**Conditional Probability**

We can easily understand above formula using below diagram. Since B has already happened, the sample space reduces to B. So the probability of A happening becomes P(A ∩ B) divided by P(B)

Below is Bayes’s formula for conditional probability.

The formula provides relationship between P(A|B) and P(B|A). It is mainly derived form conditional probability formula discussed in the previous post.

Consider the below forrmulas for conditional probabilities P(A|B) and P(B|A)

Since P(B ∩ A) = P(A ∩ B), we can replace P(A ∩ B) in first formula with P(B|A)P(A)

After replacing, we get the given formula. Refer this for examples of Bayes’s formula.

**Random Variables:**

A random variable is actually a function that maps outcome of a random event (like coin toss) to a real value.

Example :

Coin tossing game : A player pays 50 bucks if result of coin toss is "Head" The person gets 50 bucks if the result is Tail. A random variable profit for person can be defined as below : Profit = +50 if Head -50 if Tail Generally gambling games are not fair for players, the organizer takes a share of profit for all arrangements. So expected profit is negative for a player in gambling and positive for the organizer. That is how organizers make money.

**Expected Value of Random Variable :**

Expected value of a random variable R can be defined as following

E[R] = r1*p1 + r2*p2 + ... rk*pk ri ==> Value of R with probability pi

Expected value is basically sum of product of following two terms (for all possible events)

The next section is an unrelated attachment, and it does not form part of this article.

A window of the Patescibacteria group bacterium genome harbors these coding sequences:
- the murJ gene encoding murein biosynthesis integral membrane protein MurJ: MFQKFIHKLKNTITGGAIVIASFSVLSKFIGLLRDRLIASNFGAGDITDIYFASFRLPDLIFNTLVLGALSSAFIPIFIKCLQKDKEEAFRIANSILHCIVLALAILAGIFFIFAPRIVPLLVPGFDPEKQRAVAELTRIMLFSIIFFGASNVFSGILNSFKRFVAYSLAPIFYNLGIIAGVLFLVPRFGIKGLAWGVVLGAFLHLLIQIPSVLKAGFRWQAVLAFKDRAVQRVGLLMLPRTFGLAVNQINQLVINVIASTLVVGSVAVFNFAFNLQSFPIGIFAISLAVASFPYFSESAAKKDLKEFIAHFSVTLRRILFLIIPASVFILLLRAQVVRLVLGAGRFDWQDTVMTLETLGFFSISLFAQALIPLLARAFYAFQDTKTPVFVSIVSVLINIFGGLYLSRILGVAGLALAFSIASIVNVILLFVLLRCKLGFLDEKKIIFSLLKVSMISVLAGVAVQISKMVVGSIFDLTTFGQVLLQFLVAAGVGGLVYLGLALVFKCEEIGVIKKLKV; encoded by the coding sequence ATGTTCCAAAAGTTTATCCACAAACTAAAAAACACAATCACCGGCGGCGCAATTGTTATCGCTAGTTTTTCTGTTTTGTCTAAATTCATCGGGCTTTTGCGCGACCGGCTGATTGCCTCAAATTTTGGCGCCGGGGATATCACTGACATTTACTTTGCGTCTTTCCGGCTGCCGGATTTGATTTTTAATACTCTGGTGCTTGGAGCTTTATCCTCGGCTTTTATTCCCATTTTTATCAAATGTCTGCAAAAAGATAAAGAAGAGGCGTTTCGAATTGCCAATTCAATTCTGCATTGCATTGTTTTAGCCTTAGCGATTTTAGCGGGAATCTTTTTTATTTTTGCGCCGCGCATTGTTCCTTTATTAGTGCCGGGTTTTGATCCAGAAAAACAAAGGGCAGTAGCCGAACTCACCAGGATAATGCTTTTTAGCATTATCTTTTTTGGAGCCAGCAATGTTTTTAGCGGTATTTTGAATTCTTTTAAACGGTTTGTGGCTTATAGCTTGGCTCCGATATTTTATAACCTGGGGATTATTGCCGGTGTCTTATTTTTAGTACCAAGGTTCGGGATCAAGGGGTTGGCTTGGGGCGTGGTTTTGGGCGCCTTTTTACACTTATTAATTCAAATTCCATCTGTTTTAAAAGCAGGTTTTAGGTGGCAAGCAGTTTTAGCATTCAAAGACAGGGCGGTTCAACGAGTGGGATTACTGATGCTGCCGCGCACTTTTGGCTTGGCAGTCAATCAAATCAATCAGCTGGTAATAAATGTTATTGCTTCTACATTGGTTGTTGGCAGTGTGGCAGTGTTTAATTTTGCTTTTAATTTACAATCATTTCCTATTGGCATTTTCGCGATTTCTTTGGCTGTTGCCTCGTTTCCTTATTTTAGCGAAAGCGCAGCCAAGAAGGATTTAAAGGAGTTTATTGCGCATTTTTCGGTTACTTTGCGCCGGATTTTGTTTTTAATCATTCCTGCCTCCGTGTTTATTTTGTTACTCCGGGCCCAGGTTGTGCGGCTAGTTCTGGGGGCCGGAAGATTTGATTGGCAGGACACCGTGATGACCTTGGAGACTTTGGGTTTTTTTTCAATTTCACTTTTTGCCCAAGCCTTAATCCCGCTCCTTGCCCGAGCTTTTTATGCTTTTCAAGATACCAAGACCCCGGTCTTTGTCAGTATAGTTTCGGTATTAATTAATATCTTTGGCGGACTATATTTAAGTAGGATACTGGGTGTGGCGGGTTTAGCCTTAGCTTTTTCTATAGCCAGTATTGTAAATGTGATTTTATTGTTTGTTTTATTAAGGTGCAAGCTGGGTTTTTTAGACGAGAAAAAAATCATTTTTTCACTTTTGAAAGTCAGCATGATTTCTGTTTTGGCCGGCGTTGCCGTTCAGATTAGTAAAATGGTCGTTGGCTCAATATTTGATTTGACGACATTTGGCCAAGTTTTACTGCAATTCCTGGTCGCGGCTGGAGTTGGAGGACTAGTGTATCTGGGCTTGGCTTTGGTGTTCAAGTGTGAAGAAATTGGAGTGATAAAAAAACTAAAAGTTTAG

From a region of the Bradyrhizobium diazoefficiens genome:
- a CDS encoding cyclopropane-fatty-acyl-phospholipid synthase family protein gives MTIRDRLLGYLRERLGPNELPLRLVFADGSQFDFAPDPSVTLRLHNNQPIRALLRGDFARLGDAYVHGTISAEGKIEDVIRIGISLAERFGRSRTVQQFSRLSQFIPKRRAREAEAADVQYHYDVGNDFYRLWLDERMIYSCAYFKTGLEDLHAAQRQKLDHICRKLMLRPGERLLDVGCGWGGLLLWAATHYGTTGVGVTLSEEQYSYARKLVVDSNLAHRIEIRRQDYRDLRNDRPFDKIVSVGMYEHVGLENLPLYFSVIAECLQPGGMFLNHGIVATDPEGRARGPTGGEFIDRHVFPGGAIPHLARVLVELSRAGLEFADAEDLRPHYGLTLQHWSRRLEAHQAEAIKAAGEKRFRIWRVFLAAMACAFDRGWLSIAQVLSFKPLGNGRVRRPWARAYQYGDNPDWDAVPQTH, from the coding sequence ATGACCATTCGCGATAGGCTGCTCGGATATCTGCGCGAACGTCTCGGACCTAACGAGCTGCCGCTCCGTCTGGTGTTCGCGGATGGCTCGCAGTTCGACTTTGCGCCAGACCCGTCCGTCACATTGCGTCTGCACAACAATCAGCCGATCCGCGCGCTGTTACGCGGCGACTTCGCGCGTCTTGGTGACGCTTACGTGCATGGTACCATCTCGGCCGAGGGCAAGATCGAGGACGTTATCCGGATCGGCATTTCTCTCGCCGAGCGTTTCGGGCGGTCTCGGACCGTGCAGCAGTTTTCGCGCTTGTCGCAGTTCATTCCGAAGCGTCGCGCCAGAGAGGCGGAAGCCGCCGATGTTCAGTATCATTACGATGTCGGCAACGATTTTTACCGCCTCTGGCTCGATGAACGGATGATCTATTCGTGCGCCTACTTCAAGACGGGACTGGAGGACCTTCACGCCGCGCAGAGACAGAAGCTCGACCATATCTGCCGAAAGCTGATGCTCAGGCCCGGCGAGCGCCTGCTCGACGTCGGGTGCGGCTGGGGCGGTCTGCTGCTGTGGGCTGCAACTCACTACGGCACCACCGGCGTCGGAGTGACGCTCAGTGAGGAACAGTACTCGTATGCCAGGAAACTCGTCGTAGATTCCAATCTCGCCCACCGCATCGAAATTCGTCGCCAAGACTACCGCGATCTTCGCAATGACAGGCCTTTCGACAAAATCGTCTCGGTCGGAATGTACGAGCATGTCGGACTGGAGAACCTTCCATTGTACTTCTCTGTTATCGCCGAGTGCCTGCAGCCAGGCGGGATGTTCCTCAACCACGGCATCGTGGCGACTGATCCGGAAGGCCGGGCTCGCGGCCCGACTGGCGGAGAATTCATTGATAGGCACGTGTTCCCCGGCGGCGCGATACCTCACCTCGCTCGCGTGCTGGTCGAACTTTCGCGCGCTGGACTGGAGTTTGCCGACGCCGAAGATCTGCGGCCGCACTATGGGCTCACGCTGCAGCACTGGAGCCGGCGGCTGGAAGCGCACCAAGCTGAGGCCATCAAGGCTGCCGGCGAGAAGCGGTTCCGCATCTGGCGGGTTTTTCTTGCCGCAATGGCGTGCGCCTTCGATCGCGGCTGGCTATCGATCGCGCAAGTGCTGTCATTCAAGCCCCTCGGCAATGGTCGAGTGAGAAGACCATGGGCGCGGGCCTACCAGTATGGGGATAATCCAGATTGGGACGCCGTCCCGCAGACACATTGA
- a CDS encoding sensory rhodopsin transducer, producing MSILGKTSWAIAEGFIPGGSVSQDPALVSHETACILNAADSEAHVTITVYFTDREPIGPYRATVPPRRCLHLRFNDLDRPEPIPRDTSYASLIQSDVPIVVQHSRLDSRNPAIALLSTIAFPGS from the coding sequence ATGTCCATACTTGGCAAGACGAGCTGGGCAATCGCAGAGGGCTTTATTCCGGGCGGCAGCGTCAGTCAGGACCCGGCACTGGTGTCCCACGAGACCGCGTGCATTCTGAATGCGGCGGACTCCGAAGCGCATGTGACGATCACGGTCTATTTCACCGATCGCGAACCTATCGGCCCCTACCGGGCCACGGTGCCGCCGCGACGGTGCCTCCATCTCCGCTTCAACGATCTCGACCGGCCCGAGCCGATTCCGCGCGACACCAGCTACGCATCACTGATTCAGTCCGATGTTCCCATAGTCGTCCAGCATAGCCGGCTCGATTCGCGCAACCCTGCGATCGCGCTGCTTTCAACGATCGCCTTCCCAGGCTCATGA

a) Probability of an event.

b) Value of R at that even

Example 1:In above example of coin toss, Expected value of profit = 50 * (1/2) + (-50) * (1/2) = 0Example 2:Expected value of six faced dice throw is = 1*(1/6) + 2*(1/6) + .... + 6*(1/6) = 3.5

**Linearity of Expectation:**

Let R

_{1}and R

_{2}be two discrete random variables on some probability space, then

E[R_{1}+ R_{2}] = E[R_{1}] + E[R_{2}]

For example, expected value of sum for 3 dice throws is = 3 * 7/2 = 7

Refer this for more detailed explanation and examples.

**Expected Number of Trials until Success**

If probability of success is p in every trial, then expected number of trials until success is 1/p. For example, consider 6 faced fair dice is thrown until a ‘5’ is seen as result of dice throw. The expected number of throws before seeing a 5 is 6. Note that 1/6 is probability of getting a 5 in every trial. So number of trials is 1/(1/6) = 6.

As another example, consider a QuickSort version that keeps on looking for pivots until one of the middle n/2 elements is picked. The expected time number of trials for finding middle pivot would be 2 as probability of picking one of the middle n/2 elements is 1/2. This example is discussed in more detail in Set 1.

Refer this for more detailed explanation and examples.

**More on Randomized Algorithms:**

- Randomized Algorithms | Set 1 (Introduction and Analysis)
- Randomized Algorithms | Set 2 (Classification and Applications)
- Randomized Algorithms | Set 3 (1/2 Approximate Median)

All Randomized Algorithm Topics

This article is contributed by **Shivam Gupta**. Please write comments if you find anything incorrect, or you want to share more information about the topic discussed above

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